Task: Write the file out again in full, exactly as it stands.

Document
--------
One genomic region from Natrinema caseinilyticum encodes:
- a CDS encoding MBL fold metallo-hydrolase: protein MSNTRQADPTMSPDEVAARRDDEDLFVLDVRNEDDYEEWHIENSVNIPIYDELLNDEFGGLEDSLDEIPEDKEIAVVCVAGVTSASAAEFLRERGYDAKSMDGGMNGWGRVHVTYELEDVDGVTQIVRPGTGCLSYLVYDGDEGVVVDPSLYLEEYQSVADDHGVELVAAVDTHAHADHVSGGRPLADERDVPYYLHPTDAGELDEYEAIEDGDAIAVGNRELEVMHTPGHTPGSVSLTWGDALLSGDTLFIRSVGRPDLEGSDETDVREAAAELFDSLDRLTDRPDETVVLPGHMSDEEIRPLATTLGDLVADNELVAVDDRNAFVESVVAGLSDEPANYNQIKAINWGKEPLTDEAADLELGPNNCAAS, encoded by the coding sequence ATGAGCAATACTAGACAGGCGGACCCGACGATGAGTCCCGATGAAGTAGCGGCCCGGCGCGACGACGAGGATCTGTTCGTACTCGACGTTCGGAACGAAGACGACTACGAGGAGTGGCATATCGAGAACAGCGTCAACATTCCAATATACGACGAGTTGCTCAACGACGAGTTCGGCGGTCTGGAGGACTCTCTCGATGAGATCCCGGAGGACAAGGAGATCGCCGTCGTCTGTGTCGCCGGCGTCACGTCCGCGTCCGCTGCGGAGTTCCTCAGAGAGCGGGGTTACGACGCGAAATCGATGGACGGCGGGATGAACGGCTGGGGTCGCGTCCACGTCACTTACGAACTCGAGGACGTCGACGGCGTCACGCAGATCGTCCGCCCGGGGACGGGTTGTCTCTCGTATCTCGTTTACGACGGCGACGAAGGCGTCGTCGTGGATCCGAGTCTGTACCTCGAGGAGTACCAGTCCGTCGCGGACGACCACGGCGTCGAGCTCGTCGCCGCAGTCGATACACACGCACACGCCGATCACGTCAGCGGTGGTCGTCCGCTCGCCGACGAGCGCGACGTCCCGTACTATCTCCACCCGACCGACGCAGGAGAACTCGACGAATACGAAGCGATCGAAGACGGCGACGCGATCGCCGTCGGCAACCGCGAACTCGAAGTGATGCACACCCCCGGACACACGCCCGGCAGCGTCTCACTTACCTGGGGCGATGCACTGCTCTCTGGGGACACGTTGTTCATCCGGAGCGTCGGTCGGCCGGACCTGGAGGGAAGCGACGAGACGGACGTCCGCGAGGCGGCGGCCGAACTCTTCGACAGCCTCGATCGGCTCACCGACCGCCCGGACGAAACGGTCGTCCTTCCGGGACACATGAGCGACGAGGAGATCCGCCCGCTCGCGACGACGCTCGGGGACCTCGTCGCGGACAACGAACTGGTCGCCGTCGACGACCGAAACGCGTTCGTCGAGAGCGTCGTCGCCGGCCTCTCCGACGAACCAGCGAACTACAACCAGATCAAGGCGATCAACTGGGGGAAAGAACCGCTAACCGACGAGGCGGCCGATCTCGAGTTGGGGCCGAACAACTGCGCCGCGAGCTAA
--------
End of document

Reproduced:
One genomic region from Natrinema caseinilyticum encodes:
- a CDS encoding MBL fold metallo-hydrolase: protein MSNTRQADPTMSPDEVAARRDDEDLFVLDVRNEDDYEEWHIENSVNIPIYDELLNDEFGGLEDSLDEIPEDKEIAVVCVAGVTSASAAEFLRERGYDAKSMDGGMNGWGRVHVTYELEDVDGVTQIVRPGTGCLSYLVYDGDEGVVVDPSLYLEEYQSVADDHGVELVAAVDTHAHADHVSGGRPLADERDVPYYLHPTDAGELDEYEAIEDGDAIAVGNRELEVMHTPGHTPGSVSLTWGDALLSGDTLFIRSVGRPDLEGSDETDVREAAAELFDSLDRLTDRPDETVVLPGHMSDEEIRPLATTLGDLVADNELVAVDDRNAFVESVVAGLSDEPANYNQIKAINWGKEPLTDEAADLELGPNNCAAS, encoded by the coding sequence ATGAGCAATACTAGACAGGCGGACCCGACGATGAGTCCCGATGAAGTAGCGGCCCGGCGCGACGACGAGGATCTGTTCGTACTCGACGTTCGGAACGAAGACGACTACGAGGAGTGGCATATCGAGAACAGCGTCAACATTCCAATATACGACGAGTTGCTCAACGACGAGTTCGGCGGTCTGGAGGACTCTCTCGATGAGATCCCGGAGGACAAGGAGATCGCCGTCGTCTGTGTCGCCGGCGTCACGTCCGCGTCCGCTGCGGAGTTCCTCAGAGAGCGGGGTTACGACGCGAAATCGATGGACGGCGGGATGAACGGCTGGGGTCGCGTCCACGTCACTTACGAACTCGAGGACGTCGACGGCGTCACGCAGATCGTCCGCCCGGGGACGGGTTGTCTCTCGTATCTCGTTTACGACGGCGACGAAGGCGTCGTCGTGGATCCGAGTCTGTACCTCGAGGAGTACCAGTCCGTCGCGGACGACCACGGCGTCGAGCTCGTCGCCGCAGTCGATACACACGCACACGCCGATCACGTCAGCGGTGGTCGTCCGCTCGCCGACGAGCGCGACGTCCCGTACTATCTCCACCCGACCGACGCAGGAGAACTCGACGAATACGAAGCGATCGAAGACGGCGACGCGATCGCCGTCGGCAACCGCGAACTCGAAGTGATGCACACCCCCGGACACACGCCCGGCAGCGTCTCACTTACCTGGGGCGATGCACTGCTCTCTGGGGACACGTTGTTCATCCGGAGCGTCGGTCGGCCGGACCTGGAGGGAAGCGACGAGACGGACGTCCGCGAGGCGGCGGCCGAACTCTTCGACAGCCTCGATCGGCTCACCGACCGCCCGGACGAAACGGTCGTCCTTCCGGGACACATGAGCGACGAGGAGATCCGCCCGCTCGCGACGACGCTCGGGGACCTCGTCGCGGACAACGAACTGGTCGCCGTCGACGACCGAAACGCGTTCGTCGAGAGCGTCGTCGCCGGCCTCTCCGACGAACCAGCGAACTACAACCAGATCAAGGCGATCAACTGGGGGAAAGAACCGCTAACCGACGAGGCGGCCGATCTCGAGTTGGGGCCGAACAACTGCGCCGCGAGCTAA